Hey, guess what? People want to paint Catholics as conservatives. Damn liberals. You'd think they'd realize the inherent progressive nature of Catholicism. But liberalism has been hijacked by not just secularists, but staunchly anti-religious folks. And I'm going to stop now, because otherwise I will just start ranting.
--Are we entering another Vietnam? Maybe, but not the way some anti-war activists think. I doubt that we are headed into a morass, fighting a war for people who actively oppose the idea in the first place. Instead, of a new Vietnam, we are heading for a new Gulf of Tonkin Resolution.
I think that right now we have the most dishonest administration that we have ever had. Other administrations have blatantly lied, but none has had the joint front that the current one has. I firmly expect the Bush administration to successfully pressure the intelligence community to fabricate evidence that supports the premise that war with Iraq is necessary. I also expect the administration to continue spinning information to support a tenuous case.
I'm not going to claim that the possible attack on a French oil tanker is some sort of black op intended to sway world opinion. I am going to say that watchdog groups have accused the federal government of dragging their feet on the anthrax investigations stemming from a year ago. Not coincidentally, Bush in a speech today mentioned anthrax explicitly as one of the biological weapons developed by Iraq. Since Bush so far has been (and will remain to be) unable to link Saddam Hussein to Al-Qaeda and September 11, instead he must resort to trying to get people to understand his implied statements. Even though there is no evidence linking Iraq to the anthrax attacks.
With a Gulf of Tonkin strategy, Bush must blow smoke into the eyes of Congress in order to gain a resolution authorizing the use of force. And as we all know, George W. Bush blows.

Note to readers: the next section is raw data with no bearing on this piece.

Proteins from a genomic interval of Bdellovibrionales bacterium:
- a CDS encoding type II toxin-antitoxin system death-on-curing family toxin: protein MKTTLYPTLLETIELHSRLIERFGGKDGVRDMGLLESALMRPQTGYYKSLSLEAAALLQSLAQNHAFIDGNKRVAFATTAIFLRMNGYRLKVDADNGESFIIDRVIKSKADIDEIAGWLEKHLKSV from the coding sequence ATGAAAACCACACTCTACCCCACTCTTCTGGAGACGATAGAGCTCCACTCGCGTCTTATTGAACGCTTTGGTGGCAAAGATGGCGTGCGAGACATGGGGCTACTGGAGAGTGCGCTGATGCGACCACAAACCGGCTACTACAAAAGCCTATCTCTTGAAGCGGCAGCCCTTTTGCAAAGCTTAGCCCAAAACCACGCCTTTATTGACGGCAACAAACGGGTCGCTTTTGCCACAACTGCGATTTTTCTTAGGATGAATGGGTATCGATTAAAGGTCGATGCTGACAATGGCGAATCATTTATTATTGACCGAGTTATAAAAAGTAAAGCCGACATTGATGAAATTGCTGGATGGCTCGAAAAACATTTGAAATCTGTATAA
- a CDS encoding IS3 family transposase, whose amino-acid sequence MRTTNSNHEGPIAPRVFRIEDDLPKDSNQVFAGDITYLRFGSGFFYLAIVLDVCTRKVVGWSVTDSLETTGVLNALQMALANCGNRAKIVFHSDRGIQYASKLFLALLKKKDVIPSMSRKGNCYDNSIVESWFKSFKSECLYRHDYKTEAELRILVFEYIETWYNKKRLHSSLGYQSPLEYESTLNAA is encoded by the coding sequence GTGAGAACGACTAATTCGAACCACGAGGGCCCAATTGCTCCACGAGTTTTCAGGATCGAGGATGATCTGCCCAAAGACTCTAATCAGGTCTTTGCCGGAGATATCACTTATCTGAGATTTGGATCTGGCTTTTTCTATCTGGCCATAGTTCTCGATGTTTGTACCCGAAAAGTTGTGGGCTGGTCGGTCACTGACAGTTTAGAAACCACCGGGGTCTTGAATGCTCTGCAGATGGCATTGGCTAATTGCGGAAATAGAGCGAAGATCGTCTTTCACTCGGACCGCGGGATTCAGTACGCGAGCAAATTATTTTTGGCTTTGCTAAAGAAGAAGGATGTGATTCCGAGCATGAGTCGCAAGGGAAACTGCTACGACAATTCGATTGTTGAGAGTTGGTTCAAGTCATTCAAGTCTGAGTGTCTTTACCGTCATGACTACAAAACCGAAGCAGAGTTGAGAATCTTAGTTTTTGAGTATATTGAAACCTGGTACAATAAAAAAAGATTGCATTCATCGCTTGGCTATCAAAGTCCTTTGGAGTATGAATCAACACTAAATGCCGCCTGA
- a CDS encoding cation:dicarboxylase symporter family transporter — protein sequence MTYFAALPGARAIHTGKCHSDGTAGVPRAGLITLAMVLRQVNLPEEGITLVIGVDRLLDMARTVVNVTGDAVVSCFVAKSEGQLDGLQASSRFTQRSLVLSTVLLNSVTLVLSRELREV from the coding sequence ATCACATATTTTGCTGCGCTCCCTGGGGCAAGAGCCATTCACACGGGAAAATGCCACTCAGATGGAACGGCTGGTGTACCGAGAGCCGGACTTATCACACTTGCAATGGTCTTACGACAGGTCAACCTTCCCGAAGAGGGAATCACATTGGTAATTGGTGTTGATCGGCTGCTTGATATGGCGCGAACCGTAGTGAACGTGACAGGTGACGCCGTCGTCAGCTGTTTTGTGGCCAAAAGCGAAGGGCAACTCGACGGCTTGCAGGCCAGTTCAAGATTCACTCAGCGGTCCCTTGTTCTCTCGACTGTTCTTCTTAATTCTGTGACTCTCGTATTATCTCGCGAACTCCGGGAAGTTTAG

In theory, I am not opposed to the use of assassination as a political tool. Any decision to use this concentrated form of violence would, of course, have to undergo a cost-benefit analysis, including an understanding of whether or not the results would be better than the status quo. For example, the British chose to not go through with several plans to assassinate Hitler during World War II because they felt that his lack of skill as a military leader was beneficial to the Allied cause.
In all fairness, if we were willing to use assassination, it ought to be fair for others to use it on us (same view I have on nuclear weapons, by the way). And the commander-in-chief of the armed forces seems like a legitimate military target to me. Intellectual capital is sometimes neglected in discussions of military resources.
This is not to say that I'm advocating the assassination of the President. I merely admit in a conflict, it would be a legitimate military objective and should in way be a "war crime."
The one thing I would insist upon in the use of assassination as a political tool is to fess up to it afterwards. If the U.S., for example, plots an assassination, it should admit to taking part after the fact. I think Israel's Mossad occasionally employs assassins, and they are not shy about taking the credit afterwards. Sure, take part in the cloak-and-dagger to get the shot, but let people admire your handiwork afterwards.